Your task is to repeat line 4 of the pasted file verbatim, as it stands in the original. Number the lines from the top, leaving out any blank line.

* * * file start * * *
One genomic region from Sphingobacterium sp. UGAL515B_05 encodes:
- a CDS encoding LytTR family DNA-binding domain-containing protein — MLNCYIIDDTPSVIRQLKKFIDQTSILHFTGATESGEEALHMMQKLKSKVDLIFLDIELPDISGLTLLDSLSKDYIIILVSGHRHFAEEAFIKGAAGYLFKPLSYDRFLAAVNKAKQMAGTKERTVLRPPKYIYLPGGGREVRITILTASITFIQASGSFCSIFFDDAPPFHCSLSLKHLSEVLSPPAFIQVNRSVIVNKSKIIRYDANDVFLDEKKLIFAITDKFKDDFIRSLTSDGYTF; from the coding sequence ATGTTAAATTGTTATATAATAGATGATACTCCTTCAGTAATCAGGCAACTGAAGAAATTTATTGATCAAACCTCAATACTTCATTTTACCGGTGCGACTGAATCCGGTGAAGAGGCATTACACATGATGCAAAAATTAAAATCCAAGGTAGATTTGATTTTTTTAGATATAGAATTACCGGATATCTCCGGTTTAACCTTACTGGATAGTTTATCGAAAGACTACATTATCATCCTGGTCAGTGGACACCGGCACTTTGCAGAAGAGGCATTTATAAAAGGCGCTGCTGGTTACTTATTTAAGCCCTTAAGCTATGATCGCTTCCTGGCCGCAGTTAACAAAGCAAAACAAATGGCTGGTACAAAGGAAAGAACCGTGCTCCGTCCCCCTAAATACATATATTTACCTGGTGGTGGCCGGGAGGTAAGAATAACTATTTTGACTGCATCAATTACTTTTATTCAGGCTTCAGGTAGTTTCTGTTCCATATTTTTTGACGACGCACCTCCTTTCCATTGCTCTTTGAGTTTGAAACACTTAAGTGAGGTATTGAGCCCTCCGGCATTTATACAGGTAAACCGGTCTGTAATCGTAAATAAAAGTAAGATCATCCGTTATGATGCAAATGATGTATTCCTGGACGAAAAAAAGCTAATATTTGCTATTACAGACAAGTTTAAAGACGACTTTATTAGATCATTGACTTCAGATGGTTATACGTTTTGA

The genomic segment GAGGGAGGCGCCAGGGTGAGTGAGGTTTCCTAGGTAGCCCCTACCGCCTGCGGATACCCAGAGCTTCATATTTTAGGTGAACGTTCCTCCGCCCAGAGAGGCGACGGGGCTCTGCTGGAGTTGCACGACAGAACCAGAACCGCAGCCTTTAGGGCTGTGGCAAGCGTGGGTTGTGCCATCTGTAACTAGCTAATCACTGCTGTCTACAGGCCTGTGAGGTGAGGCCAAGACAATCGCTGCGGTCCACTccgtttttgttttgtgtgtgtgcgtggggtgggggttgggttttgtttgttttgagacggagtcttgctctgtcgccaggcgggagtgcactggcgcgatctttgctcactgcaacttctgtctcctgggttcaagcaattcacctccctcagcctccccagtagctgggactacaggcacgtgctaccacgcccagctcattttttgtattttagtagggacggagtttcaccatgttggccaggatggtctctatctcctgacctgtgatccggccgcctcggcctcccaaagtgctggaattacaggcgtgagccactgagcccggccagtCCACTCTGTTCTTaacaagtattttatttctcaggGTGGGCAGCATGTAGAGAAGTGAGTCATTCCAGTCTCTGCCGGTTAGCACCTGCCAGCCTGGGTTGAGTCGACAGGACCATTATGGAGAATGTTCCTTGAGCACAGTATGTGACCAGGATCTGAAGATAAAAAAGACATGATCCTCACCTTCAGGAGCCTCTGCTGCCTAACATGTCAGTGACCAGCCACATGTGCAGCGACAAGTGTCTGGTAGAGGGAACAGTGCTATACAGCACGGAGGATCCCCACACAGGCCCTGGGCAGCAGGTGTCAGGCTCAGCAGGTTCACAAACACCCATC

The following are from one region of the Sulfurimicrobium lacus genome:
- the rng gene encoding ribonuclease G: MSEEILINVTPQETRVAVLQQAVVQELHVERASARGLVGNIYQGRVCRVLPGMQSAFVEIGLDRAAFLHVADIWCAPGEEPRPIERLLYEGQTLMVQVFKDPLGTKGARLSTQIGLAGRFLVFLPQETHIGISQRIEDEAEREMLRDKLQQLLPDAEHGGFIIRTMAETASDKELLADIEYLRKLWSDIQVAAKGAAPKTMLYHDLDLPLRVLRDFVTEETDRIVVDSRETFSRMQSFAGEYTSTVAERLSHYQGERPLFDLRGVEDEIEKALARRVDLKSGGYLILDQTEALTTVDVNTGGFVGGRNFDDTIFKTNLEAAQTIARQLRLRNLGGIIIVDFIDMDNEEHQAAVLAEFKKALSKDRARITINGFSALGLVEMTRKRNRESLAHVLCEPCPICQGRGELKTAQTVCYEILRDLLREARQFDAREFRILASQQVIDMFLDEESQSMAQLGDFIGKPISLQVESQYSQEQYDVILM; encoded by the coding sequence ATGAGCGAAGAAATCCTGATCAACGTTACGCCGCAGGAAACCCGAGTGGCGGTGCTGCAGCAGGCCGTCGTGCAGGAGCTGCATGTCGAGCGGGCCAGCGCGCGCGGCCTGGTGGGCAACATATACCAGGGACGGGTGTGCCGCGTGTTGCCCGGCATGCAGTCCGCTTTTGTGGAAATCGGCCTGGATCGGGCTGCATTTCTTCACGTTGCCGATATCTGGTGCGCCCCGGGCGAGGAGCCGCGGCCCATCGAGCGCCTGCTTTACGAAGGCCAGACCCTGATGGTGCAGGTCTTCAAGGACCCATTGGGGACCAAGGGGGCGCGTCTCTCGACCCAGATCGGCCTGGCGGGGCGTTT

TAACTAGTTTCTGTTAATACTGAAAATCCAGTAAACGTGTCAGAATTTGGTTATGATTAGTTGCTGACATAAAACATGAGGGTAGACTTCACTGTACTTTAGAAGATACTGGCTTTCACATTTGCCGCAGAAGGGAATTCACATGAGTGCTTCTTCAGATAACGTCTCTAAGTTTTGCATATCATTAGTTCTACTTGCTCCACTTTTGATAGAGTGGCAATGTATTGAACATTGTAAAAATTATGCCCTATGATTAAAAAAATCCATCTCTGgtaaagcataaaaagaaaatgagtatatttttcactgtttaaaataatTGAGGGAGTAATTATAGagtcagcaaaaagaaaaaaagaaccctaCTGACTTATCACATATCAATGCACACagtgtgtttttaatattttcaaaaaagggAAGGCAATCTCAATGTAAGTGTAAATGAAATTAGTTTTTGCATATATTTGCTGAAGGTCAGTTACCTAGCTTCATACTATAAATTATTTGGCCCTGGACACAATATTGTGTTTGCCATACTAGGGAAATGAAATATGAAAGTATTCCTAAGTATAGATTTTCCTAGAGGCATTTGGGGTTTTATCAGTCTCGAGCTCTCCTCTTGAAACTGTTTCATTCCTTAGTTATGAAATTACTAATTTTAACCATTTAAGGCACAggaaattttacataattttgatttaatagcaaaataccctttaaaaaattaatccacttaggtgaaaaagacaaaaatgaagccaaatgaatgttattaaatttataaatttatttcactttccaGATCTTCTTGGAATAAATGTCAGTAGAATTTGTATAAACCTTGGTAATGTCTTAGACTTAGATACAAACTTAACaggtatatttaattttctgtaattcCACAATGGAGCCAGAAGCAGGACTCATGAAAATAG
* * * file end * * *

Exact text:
The following are from one region of the Sulfurimicrobium lacus genome: